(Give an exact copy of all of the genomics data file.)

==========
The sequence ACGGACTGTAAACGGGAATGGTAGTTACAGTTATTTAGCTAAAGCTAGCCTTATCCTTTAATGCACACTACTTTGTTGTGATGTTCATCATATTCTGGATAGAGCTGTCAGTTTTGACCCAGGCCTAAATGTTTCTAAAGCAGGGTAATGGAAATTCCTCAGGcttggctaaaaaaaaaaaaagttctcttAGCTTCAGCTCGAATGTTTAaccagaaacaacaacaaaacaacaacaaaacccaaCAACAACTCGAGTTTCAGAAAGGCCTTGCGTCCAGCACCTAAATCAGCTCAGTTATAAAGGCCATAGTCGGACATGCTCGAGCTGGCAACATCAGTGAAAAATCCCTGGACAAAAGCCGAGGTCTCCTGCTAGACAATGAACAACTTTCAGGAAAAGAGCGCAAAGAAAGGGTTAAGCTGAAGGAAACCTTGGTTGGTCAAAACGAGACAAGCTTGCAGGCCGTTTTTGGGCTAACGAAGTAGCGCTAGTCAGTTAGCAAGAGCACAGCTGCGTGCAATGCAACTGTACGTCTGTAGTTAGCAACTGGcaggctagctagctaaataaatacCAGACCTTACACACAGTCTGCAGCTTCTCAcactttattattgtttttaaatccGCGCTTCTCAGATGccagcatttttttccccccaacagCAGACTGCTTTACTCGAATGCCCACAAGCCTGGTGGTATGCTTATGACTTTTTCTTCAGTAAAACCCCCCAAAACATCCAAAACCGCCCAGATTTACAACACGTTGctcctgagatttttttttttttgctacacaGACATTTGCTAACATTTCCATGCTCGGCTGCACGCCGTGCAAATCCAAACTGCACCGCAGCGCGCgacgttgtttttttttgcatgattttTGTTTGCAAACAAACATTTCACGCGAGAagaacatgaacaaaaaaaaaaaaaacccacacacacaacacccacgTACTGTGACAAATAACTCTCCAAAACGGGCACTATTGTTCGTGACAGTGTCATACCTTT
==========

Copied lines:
The sequence ACGGACTGTAAACGGGAATGGTAGTTACAGTTATTTAGCTAAAGCTAGCCTTATCCTTTAATGCACACTACTTTGTTGTGATGTTCATCATATTCTGGATAGAGCTGTCAGTTTTGACCCAGGCCTAAATGTTTCTAAAGCAGGGTAATGGAAATTCCTCAGGcttggctaaaaaaaaaaaaagttctcttAGCTTCAGCTCGAATGTTTAaccagaaacaacaacaaaacaacaacaaaacccaaCAACAACTCGAGTTTCAGAAAGGCCTTGCGTCCAGCACCTAAATCAGCTCAGTTATAAAGGCCATAGTCGGACATGCTCGAGCTGGCAACATCAGTGAAAAATCCCTGGACAAAAGCCGAGGTCTCCTGCTAGACAATGAACAACTTTCAGGAAAAGAGCGCAAAGAAAGGGTTAAGCTGAAGGAAACCTTGGTTGGTCAAAACGAGACAAGCTTGCAGGCCGTTTTTGGGCTAACGAAGTAGCGCTAGTCAGTTAGCAAGAGCACAGCTGCGTGCAATGCAACTGTACGTCTGTAGTTAGCAACTGGcaggctagctagctaaataaatacCAGACCTTACACACAGTCTGCAGCTTCTCAcactttattattgtttttaaatccGCGCTTCTCAGATGccagcatttttttccccccaacagCAGACTGCTTTACTCGAATGCCCACAAGCCTGGTGGTATGCTTATGACTTTTTCTTCAGTAAAACCCCCCAAAACATCCAAAACCGCCCAGATTTACAACACGTTGctcctgagatttttttttttttgctacacaGACATTTGCTAACATTTCCATGCTCGGCTGCACGCCGTGCAAATCCAAACTGCACCGCAGCGCGCgacgttgtttttttttgcatgattttTGTTTGCAAACAAACATTTCACGCGAGAagaacatgaacaaaaaaaaaaaaaacccacacacacaacacccacgTACTGTGACAAATAACTCTCCAAAACGGGCACTATTGTTCGTGACAGTGTCATACCTTT